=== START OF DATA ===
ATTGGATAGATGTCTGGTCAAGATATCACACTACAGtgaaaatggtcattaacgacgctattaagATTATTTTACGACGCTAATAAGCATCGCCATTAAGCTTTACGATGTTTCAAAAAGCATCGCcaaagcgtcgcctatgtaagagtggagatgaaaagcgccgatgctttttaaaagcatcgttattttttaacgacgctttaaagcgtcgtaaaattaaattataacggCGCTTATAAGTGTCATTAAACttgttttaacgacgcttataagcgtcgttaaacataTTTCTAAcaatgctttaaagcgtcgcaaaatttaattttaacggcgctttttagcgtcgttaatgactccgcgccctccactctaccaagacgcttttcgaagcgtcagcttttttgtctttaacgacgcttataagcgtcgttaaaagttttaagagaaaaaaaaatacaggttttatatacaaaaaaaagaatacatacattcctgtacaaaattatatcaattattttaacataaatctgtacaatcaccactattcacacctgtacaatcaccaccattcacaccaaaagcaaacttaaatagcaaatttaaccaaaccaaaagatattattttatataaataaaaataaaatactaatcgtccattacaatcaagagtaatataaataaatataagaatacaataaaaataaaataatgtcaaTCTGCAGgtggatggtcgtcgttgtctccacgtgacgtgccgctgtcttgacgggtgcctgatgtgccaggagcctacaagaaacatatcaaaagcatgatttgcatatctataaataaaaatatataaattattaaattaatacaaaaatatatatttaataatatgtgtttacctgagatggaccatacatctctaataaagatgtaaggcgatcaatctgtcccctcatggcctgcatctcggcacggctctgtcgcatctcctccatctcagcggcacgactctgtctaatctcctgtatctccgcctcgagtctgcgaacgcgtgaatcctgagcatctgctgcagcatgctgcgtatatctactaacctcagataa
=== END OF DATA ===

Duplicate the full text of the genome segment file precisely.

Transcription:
ATTGGATAGATGTCTGGTCAAGATATCACACTACAGtgaaaatggtcattaacgacgctattaagATTATTTTACGACGCTAATAAGCATCGCCATTAAGCTTTACGATGTTTCAAAAAGCATCGCcaaagcgtcgcctatgtaagagtggagatgaaaagcgccgatgctttttaaaagcatcgttattttttaacgacgctttaaagcgtcgtaaaattaaattataacggCGCTTATAAGTGTCATTAAACttgttttaacgacgcttataagcgtcgttaaacataTTTCTAAcaatgctttaaagcgtcgcaaaatttaattttaacggcgctttttagcgtcgttaatgactccgcgccctccactctaccaagacgcttttcgaagcgtcagcttttttgtctttaacgacgcttataagcgtcgttaaaagttttaagagaaaaaaaaatacaggttttatatacaaaaaaaagaatacatacattcctgtacaaaattatatcaattattttaacataaatctgtacaatcaccactattcacacctgtacaatcaccaccattcacaccaaaagcaaacttaaatagcaaatttaaccaaaccaaaagatattattttatataaataaaaataaaatactaatcgtccattacaatcaagagtaatataaataaatataagaatacaataaaaataaaataatgtcaaTCTGCAGgtggatggtcgtcgttgtctccacgtgacgtgccgctgtcttgacgggtgcctgatgtgccaggagcctacaagaaacatatcaaaagcatgatttgcatatctataaataaaaatatataaattattaaattaatacaaaaatatatatttaataatatgtgtttacctgagatggaccatacatctctaataaagatgtaaggcgatcaatctgtcccctcatggcctgcatctcggcacggctctgtcgcatctcctccatctcagcggcacgactctgtctaatctcctgtatctccgcctcgagtctgcgaacgcgtgaatcctgagcatctgctgcagcatgctgcgtatatctactaacctcagataa